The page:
Isabel loves it too. We have found that camping with a baby is really not difficult at all, though we have learned a few things during our three separate trips.

  1. Skip the playpen unless your little one is used to it and plan to co-sleep. I know, co-sleeping isn’t for everyone, and since every baby and every couple is different, this bit of advice might not work for you either. But, I found our pack’n’play took up a lot of room in our tiny little car, but Isabel refused to sleep in it both camping trips we attempted it. It gets cold at night while camping, and being all by herself in her little bed wasn’t warm enough. We ended up co-sleeping instead so we could keep her warm, and feeling safe and secure with our body heat. It also made it easy to quickly sooth and nurse when she woke up in the middle of the night, so we mostly managed to avoid waking up our camping buddies.
  2. Related: pack warmer clothes than you think she’ll need. Those fleece sleepers that you’ve packed up because it’s summer? This is the time for them. It gets cold at night while camping, especially in August. If you’re camping in the fall, like we did last year, you’ll want to think about even warmer clothes. I packed Isabel a big chunky knit sweater for cool evenings and even cooler mornings and I was so glad I did.
  3. Relax on hygiene. I mean, a lot. Isabel had the best time while we were camping when we let her roam free a bit, which meant crawling around on the dirt, finding sticks, maybe ended up with those sticks in her mouth, and dirt all over her face. Her clothes got messy and it felt like we were scrubbing dirt out of her hair for a week after, but she was the happiest, most easy-going baby during those hours we just let her go. Of course, not every kid is going to love being grubby. For those kids, bring a big tarp or picnic blanket to play on out of the dirt instead, and, no matter what your kid is like, bring a good stock of wipes to get at least a little cleaned up before dinner and bed.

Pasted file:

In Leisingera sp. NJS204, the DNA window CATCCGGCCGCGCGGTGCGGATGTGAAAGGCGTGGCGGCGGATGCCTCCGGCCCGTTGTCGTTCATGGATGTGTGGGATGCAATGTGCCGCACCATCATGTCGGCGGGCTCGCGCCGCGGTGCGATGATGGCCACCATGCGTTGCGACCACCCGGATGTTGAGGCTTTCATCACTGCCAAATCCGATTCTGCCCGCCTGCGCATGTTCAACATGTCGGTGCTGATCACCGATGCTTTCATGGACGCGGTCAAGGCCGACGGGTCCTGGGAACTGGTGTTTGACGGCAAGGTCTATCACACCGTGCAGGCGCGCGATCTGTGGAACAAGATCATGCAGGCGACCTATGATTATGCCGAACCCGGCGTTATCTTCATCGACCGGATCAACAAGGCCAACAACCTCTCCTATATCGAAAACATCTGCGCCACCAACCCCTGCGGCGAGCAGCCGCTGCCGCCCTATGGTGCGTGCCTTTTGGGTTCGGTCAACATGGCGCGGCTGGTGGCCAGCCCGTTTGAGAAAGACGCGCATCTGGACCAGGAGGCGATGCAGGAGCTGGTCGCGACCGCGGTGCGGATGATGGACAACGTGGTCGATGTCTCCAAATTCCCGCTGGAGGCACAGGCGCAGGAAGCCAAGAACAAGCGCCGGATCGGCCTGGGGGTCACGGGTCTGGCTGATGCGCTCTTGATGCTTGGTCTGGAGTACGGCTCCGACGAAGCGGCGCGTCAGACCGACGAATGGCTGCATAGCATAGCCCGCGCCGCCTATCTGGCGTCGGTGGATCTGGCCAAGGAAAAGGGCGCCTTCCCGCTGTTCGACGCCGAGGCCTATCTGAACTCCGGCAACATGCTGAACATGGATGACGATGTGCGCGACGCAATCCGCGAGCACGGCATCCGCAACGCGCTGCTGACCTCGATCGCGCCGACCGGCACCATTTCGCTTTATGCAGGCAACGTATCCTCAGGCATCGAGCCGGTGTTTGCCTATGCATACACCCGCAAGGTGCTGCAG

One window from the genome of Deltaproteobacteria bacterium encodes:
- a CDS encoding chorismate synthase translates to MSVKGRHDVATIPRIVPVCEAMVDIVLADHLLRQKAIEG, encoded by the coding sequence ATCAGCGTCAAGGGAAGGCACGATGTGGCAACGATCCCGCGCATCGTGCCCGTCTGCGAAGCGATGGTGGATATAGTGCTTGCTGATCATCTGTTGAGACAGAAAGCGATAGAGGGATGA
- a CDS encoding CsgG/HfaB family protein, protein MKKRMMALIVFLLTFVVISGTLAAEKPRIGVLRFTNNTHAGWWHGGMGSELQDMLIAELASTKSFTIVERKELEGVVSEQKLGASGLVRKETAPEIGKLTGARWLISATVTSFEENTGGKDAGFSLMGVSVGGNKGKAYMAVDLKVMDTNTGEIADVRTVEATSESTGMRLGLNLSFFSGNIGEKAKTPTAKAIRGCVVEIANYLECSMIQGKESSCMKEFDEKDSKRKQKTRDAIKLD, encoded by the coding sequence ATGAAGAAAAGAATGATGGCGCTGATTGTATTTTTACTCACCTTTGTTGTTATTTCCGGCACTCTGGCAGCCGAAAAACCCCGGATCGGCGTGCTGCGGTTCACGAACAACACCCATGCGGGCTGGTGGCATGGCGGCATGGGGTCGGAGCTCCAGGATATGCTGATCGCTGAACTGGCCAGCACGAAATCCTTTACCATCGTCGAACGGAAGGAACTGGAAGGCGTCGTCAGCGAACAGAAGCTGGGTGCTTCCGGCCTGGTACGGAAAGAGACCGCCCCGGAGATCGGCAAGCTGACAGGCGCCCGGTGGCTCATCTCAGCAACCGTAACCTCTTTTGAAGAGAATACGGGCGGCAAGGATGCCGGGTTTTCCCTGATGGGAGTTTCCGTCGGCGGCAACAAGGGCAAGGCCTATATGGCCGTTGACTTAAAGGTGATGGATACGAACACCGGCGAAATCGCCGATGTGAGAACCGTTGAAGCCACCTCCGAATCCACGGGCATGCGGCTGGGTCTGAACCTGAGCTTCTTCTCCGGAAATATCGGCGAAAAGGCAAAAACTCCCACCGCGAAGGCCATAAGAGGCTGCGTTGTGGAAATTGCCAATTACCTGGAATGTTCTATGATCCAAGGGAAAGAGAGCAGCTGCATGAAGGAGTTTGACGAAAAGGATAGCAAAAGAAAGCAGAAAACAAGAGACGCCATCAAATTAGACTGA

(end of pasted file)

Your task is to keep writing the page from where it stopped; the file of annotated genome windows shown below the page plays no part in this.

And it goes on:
4. Stick to your schedule. This one might be tough, especially if you’re camping with people who don’t also have babies. Isabel naps twice a day, once at 9 and again at 1 or so. She eats lunch around 11:30 and dinner around 6:30, and promptly goes to bed right after. Her need to nap and eat didn’t change just because we were camping. One of the days we were gone this past weekend, she fought her afternoon nap, so we gave up – a little too easily – and simply skipped it. By 4, she was almost unbearable and when food wasn’t quite ready in time, we were in melt-down mode. 
  5. Bring a baby monitor. This wouldn’t have worked for us this time around, but in the future, we’ll definitely be adding this to our camping gear. This past weekend, our group included another couple with a baby. It was great to have the girls together, and we love that Isabel has a cousin who is very close to her age. But, our site was well out of ear-shot from their site, which meant that after bed time, it was impossible to have all four parents settled around a campfire at once. Someone always had to miss out. A baby monitor wouldn’t have helped much, since I think the sites were too far apart for it to have worked, and since our site didn’t actually have the appropriate hydro hook-up, but if we had been just one or two sites away, I could have put Isabel to bed and rejoined the party, knowing I could hear her on a monitor if she needed me. Keep this in mind if you’re planning a trip with another family with young children.

I’m actually kind of sad that we’re done camping for the season. Maybe we’ll tag along with my parents on their annual fall trip again. Maybe we’ll take a couple day trips to the beach before the summer is over. Either way, itself definitely time to start planning for next year already!

*I know, lots of you might protest that even this isn’t camping. Air mattress instead of a sleeping bag on the ground? Camp stove instead of boiling water for coffee slowly over an open flame? A car to get to your site? Such luxury!

**We will readily acknowledge that if/when we can afford to purchase a trailer and store it somewhere on our property, we will both be ready and willing to make the change. The idea of a real bed is just too attractive. I won’t call it camping though. I don’t know what I’d call it. Just, not camping.

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Musicking: Motherhood, Identity, and Holding On To Both